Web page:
Last year, we moved from a 1200 sq ft condo to a 900 sq ft house in an effort to acquire more outdoor space. While I do feel incredibly lucky that we nabbed a much sought-after home with outdoor space in the school district we want to be in, I’d be lying if I said living in 900 sq ft with 4 people is a walk in the park for us. Kaare and I are both the type of people who love the city life (which for us means small spaces) yet we find comfort in things. Especially when those things are a giant art table and loads of art supplies that make our a 6-year-old happier than I will ever be. We’re not slobs, but we laughed a little when we read The Life-Changing Magic of Tidying Up — which for the record, I did read and acted on my learnings, but TBH shoes and bags bring me A LOT of joy. We both have two conflicting sides of our personalities — the side that loves a small home by the beach and the side that longs for a closet that can hold more than 6 pairs of shoes. <—- Not a typo our ‘master’ closet is ridiculously small. We’ve never lived in a large space. 1200 sq ft was a huge to us and we referred to it as ‘the mansion’, yet this small house has presented some challenges (see above comment about the closet which has an accessible width of 24 inches) and with any good challenges comes growth right? So from having a baby in our 6oo sq ft apartment in SF to squeezing a family of 4 in 900 sq ft, there’s a few small lifestyle changes we’ve adopted that have helped us make this space work…
1.) Stack things up. You probably don’t want to create ceiling high stack anywhere in your space, but look for furniture and storage units that make use of the space you do have: vertical space. I really like this which adds storage space to our bathroom. It’s narrow, but can hold a lot of stuff in an organized way thanks to the seven shallow drawers.
2.) Utilize wall space. Walls can make great storage units or work spaces. We like this book shelf for the kids room which keeps all their book organized and off the floor. The one thing I wish is that I hung it in a place they can reach it, but I don’t mind being the one to get their books down whenever they want to read. I do think keeping it out of their reach keeps the clutter down. That being said, I’ll probably be moving it closer to to the floor soon.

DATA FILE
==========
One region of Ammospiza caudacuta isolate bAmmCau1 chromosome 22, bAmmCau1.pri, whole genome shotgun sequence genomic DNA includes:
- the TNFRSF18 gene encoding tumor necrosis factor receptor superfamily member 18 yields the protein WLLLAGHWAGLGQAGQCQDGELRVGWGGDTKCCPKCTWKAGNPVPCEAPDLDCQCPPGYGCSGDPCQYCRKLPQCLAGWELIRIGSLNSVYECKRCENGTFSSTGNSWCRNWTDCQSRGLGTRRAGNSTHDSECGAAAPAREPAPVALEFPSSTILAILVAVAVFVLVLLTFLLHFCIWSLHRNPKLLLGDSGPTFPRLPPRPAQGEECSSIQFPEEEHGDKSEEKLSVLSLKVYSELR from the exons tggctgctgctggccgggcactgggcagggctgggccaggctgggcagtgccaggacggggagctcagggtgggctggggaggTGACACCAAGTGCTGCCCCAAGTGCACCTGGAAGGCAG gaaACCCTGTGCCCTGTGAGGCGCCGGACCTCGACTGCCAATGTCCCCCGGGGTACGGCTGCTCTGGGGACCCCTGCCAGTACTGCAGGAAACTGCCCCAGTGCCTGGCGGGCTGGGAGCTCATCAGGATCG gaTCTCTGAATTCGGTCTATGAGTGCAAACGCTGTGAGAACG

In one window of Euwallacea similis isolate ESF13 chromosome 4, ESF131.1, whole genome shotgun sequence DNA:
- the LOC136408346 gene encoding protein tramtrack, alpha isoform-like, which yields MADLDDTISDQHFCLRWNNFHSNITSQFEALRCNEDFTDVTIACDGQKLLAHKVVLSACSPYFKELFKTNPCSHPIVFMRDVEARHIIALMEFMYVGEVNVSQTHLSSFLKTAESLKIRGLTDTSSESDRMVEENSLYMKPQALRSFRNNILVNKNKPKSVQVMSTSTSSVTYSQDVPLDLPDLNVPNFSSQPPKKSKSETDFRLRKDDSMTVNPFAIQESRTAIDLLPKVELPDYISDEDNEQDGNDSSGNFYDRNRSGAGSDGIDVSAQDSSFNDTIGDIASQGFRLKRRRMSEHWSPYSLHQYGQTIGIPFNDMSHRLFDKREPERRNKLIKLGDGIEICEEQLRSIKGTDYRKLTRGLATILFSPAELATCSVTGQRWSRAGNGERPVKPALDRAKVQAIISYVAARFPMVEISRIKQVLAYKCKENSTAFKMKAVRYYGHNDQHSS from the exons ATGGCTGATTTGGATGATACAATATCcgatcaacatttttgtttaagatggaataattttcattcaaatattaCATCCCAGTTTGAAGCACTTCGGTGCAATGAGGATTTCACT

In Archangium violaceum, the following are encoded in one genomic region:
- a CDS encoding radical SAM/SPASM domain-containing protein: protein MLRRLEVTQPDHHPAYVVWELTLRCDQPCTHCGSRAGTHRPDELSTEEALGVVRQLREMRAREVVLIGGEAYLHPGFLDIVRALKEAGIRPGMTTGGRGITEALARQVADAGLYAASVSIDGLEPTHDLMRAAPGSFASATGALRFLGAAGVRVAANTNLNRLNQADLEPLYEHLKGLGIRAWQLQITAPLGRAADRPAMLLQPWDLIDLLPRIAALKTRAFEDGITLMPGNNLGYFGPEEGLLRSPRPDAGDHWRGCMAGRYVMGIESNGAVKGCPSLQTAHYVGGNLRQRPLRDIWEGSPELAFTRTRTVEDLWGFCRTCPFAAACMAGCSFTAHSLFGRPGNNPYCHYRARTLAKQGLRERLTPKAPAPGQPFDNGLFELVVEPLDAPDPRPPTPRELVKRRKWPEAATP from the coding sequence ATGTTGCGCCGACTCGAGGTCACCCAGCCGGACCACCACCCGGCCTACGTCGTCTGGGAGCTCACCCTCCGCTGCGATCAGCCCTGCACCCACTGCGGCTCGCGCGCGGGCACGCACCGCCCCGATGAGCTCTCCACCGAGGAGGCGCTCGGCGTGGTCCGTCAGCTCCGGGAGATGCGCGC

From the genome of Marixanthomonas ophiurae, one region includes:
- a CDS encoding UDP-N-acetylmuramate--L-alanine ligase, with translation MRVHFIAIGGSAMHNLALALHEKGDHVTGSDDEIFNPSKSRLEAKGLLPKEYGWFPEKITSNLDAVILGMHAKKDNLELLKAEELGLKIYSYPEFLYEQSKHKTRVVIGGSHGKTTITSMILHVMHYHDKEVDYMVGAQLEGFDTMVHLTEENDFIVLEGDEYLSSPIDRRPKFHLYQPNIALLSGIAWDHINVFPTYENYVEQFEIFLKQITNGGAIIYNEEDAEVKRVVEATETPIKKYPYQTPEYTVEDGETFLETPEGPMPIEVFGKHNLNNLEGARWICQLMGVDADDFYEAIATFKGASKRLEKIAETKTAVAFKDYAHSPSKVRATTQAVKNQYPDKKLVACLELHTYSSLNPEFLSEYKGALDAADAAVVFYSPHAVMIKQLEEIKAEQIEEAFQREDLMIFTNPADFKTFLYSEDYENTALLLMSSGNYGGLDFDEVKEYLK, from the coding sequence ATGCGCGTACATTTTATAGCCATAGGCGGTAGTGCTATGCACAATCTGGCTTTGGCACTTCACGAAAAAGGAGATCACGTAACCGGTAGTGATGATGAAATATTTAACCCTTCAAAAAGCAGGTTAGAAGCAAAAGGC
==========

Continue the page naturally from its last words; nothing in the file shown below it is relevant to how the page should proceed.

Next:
3.) Keep clutter out. Kaare and I clean up a little bit each day and do a major clean once a week. I usually get my tidying done in the evening after the kids are asleep. For the kids, I have a rule that whatever toys or clothes are left out of it’s place for 24 hours go to charity. It’s a little extreme and sometimes I actually just hide said toy or garment vs donate it (especially if it’s new), but it helps the kids learn to keep things tidy. Everything needs to have a space.
4.) Throw ‘no-gift’ birthdays. Maybe it’s because we live near kids/families with a similar space constraints, but I think the ‘no-gift birthdays’ are growing in popularity. Some people suggest a charity to donate to in lieu of a gift or do what we did last year for Harlowe and request a drawing or picture from each guest. Requesting art resulted in some epically cute photos and drawings of Harlowe and her friends that we will cherish for years where I am certain any toys and clothes would be forgotten about shortly there after.
5.) Embrace multiple-purpose pieces. Furniture, counter space, even closets will have multiple-uses. The kid’s closet is both a space for their clothes and is Gunnar’s changing room since he’s still in diapers. I have a dresser in the closet with a changing pad and diapers/wipes on top. That makes less space for clothes so I do #2 and hang Harlowe’s dresses on the wall with something like this.
6.) Keep colors light. One of the first things we did when we moved in top this smaller space was to get rid of a lot of stuff, most notable for us was our beloved, dark gray, bohemian bed and invest in a blonde wood platform bed. Using light colors always makes spaces seem larger. We also traded in our beddings for white linens vs patterned ones. It helped!
7.) Get outside. While we moved to a smaller house for the added outdoor space, we still find it necessary to get out of the house often. I work from home which can get claustrophobic with the kids here so we go to the park at least once day, usually twice. On the weekends we are always out exploring LA as a family which helps us both have more space but also make a lot of memories!
Bonus tip: have a sense of humor! It can be frustrating when you want to take a shower, but someone is using the bathroom. It can seem like, no matter where I am the kids want to be RIGHT there with me. I love that they are always near, but sometimes you just need to open the fridge without hitting someone in the head. The best advice I have about that, is just to laugh. It won’t last forever – soon (if they’re like I was as a teen) they’ll want to be nowhere near me, so I embrace it now and try to laugh when we trip over each other.